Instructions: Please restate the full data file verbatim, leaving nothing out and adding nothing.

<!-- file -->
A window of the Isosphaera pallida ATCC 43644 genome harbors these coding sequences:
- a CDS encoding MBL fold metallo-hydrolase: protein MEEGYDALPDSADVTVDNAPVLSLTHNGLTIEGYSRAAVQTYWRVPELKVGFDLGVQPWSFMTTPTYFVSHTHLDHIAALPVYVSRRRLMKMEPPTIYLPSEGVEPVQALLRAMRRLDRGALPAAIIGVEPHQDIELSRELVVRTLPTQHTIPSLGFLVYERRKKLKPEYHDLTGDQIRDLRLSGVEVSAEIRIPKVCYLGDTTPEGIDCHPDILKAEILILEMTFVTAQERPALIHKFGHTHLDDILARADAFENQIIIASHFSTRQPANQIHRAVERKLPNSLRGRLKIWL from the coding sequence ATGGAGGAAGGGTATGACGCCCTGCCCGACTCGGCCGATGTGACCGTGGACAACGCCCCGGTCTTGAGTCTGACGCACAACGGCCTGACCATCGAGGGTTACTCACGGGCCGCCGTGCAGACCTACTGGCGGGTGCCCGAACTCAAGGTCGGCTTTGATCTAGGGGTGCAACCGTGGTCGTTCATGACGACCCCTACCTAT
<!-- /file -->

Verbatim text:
A window of the Isosphaera pallida ATCC 43644 genome harbors these coding sequences:
- a CDS encoding MBL fold metallo-hydrolase: protein MEEGYDALPDSADVTVDNAPVLSLTHNGLTIEGYSRAAVQTYWRVPELKVGFDLGVQPWSFMTTPTYFVSHTHLDHIAALPVYVSRRRLMKMEPPTIYLPSEGVEPVQALLRAMRRLDRGALPAAIIGVEPHQDIELSRELVVRTLPTQHTIPSLGFLVYERRKKLKPEYHDLTGDQIRDLRLSGVEVSAEIRIPKVCYLGDTTPEGIDCHPDILKAEILILEMTFVTAQERPALIHKFGHTHLDDILARADAFENQIIIASHFSTRQPANQIHRAVERKLPNSLRGRLKIWL from the coding sequence ATGGAGGAAGGGTATGACGCCCTGCCCGACTCGGCCGATGTGACCGTGGACAACGCCCCGGTCTTGAGTCTGACGCACAACGGCCTGACCATCGAGGGTTACTCACGGGCCGCCGTGCAGACCTACTGGCGGGTGCCCGAACTCAAGGTCGGCTTTGATCTAGGGGTGCAACCGTGGTCGTTCATGACGACCCCTACCTAT